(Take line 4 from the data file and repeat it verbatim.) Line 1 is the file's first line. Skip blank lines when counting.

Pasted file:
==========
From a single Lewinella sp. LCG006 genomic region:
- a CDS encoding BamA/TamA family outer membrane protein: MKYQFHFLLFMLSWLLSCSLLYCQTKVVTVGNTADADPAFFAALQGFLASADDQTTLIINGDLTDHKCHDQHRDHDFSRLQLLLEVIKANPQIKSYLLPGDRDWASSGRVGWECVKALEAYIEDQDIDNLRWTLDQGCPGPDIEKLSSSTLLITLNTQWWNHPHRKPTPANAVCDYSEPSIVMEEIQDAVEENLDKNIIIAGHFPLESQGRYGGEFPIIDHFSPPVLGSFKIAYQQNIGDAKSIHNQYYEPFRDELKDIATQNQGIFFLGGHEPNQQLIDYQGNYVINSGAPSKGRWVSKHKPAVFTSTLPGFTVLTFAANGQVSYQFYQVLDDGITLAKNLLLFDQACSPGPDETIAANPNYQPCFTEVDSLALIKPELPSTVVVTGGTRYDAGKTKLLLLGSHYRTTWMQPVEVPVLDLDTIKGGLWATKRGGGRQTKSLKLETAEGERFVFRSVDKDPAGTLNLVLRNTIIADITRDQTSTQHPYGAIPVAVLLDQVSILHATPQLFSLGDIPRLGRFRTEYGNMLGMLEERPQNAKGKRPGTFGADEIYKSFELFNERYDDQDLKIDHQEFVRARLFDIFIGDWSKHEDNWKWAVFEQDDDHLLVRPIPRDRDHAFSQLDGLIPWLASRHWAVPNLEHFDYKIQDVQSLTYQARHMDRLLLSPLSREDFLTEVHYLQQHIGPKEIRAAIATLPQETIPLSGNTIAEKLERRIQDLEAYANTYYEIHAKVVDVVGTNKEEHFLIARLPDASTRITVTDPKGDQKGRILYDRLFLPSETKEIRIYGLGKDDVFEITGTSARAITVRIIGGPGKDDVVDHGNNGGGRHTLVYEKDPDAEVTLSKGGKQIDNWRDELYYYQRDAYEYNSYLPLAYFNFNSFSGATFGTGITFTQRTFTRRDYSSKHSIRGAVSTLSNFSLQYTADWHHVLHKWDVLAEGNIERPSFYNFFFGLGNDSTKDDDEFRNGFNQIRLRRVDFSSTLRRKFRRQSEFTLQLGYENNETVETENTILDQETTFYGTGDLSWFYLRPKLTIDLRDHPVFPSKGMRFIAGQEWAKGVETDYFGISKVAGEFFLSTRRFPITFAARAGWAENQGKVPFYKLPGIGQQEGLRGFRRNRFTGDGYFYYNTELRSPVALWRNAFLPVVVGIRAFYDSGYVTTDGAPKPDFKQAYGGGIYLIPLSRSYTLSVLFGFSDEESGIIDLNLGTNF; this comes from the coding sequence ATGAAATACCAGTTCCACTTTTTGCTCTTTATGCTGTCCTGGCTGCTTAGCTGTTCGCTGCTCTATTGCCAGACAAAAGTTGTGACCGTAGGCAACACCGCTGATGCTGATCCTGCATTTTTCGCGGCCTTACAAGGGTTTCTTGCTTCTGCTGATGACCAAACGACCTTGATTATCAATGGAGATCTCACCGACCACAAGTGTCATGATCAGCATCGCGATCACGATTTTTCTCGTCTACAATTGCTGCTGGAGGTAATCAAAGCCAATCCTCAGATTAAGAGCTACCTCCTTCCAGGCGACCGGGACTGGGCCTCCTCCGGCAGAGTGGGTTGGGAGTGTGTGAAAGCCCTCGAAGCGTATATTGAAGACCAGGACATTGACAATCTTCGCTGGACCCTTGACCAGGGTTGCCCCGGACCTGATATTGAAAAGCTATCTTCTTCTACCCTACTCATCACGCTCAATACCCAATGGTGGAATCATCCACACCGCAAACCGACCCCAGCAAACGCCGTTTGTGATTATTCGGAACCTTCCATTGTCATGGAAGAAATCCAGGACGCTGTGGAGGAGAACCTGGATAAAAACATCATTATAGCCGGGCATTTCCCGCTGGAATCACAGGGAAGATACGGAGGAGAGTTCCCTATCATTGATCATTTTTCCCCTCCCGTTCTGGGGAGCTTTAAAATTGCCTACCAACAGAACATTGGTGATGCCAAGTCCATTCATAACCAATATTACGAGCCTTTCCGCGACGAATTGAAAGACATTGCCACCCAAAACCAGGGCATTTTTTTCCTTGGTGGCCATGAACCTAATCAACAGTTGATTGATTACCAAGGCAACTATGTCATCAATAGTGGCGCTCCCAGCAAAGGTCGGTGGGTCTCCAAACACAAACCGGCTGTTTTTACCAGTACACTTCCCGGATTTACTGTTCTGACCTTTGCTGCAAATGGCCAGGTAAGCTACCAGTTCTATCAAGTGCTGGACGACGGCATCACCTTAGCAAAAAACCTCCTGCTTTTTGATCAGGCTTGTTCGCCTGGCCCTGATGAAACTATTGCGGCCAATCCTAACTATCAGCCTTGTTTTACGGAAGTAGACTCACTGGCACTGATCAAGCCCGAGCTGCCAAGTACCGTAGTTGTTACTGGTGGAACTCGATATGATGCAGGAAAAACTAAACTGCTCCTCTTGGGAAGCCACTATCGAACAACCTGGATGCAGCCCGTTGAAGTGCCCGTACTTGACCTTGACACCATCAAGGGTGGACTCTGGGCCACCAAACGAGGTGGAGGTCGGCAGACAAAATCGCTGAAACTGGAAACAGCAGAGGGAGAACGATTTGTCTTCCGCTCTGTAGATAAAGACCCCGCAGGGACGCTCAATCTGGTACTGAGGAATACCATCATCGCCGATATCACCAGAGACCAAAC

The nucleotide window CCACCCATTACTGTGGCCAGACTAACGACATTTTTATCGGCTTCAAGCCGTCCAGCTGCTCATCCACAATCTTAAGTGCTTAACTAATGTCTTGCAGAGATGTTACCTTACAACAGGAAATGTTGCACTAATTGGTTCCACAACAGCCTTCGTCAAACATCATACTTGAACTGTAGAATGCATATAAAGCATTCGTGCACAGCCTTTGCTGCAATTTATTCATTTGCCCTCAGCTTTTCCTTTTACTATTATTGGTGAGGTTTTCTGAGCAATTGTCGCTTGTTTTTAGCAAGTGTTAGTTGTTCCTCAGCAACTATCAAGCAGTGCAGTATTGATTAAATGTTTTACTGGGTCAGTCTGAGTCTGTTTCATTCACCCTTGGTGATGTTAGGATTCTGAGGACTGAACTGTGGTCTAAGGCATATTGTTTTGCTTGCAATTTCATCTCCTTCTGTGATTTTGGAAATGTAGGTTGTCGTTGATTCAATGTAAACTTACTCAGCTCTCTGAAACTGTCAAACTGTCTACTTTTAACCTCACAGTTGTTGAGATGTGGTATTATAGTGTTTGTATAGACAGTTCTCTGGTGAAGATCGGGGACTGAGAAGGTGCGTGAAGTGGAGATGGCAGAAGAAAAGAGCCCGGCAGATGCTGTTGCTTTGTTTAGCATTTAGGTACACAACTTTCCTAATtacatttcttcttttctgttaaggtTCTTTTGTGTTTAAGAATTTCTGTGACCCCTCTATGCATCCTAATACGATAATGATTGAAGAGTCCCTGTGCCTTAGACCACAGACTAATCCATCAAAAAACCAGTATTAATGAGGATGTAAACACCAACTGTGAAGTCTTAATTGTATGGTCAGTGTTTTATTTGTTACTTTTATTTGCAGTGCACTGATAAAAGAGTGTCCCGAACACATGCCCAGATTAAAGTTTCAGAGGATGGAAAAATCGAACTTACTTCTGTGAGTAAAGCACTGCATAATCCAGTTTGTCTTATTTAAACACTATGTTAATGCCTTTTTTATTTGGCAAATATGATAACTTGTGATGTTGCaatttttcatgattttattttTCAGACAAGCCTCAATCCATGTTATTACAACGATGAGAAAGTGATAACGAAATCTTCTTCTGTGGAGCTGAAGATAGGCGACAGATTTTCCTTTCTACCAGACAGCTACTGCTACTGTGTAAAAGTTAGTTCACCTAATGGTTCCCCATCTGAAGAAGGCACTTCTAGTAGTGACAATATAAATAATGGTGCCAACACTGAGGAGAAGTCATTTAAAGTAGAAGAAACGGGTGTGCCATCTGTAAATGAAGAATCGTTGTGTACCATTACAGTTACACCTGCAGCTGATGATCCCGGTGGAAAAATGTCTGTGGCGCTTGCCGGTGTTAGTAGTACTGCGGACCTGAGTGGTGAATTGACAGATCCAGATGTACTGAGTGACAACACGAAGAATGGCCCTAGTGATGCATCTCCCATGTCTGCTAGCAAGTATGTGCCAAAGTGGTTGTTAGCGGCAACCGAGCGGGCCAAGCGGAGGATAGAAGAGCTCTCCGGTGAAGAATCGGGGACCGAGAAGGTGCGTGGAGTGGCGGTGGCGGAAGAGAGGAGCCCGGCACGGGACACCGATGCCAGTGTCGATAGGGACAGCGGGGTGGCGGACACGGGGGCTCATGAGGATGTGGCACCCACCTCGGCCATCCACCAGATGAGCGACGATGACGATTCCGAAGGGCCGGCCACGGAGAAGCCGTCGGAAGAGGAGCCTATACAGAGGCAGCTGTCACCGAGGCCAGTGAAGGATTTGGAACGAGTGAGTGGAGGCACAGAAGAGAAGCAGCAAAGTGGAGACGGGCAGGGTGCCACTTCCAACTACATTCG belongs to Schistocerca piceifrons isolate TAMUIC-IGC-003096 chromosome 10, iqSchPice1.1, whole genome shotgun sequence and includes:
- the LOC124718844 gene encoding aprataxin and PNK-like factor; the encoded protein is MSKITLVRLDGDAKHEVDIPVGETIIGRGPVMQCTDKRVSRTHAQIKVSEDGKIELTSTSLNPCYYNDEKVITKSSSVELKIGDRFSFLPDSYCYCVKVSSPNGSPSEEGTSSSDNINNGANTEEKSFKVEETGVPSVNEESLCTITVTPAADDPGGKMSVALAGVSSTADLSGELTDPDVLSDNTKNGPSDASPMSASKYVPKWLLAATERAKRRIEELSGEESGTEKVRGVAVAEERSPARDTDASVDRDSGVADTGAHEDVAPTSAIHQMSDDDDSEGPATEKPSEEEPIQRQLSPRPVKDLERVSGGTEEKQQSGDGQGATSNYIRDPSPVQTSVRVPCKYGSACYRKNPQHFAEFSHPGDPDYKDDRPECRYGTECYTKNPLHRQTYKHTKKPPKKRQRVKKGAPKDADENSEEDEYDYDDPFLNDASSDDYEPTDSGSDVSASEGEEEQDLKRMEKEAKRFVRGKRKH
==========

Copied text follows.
- the LOC124718844 gene encoding aprataxin and PNK-like factor; the encoded protein is MSKITLVRLDGDAKHEVDIPVGETIIGRGPVMQCTDKRVSRTHAQIKVSEDGKIELTSTSLNPCYYNDEKVITKSSSVELKIGDRFSFLPDSYCYCVKVSSPNGSPSEEGTSSSDNINNGANTEEKSFKVEETGVPSVNEESLCTITVTPAADDPGGKMSVALAGVSSTADLSGELTDPDVLSDNTKNGPSDASPMSASKYVPKWLLAATERAKRRIEELSGEESGTEKVRGVAVAEERSPARDTDASVDRDSGVADTGAHEDVAPTSAIHQMSDDDDSEGPATEKPSEEEPIQRQLSPRPVKDLERVSGGTEEKQQSGDGQGATSNYIRDPSPVQTSVRVPCKYGSACYRKNPQHFAEFSHPGDPDYKDDRPECRYGTECYTKNPLHRQTYKHTKKPPKKRQRVKKGAPKDADENSEEDEYDYDDPFLNDASSDDYEPTDSGSDVSASEGEEEQDLKRMEKEAKRFVRGKRKH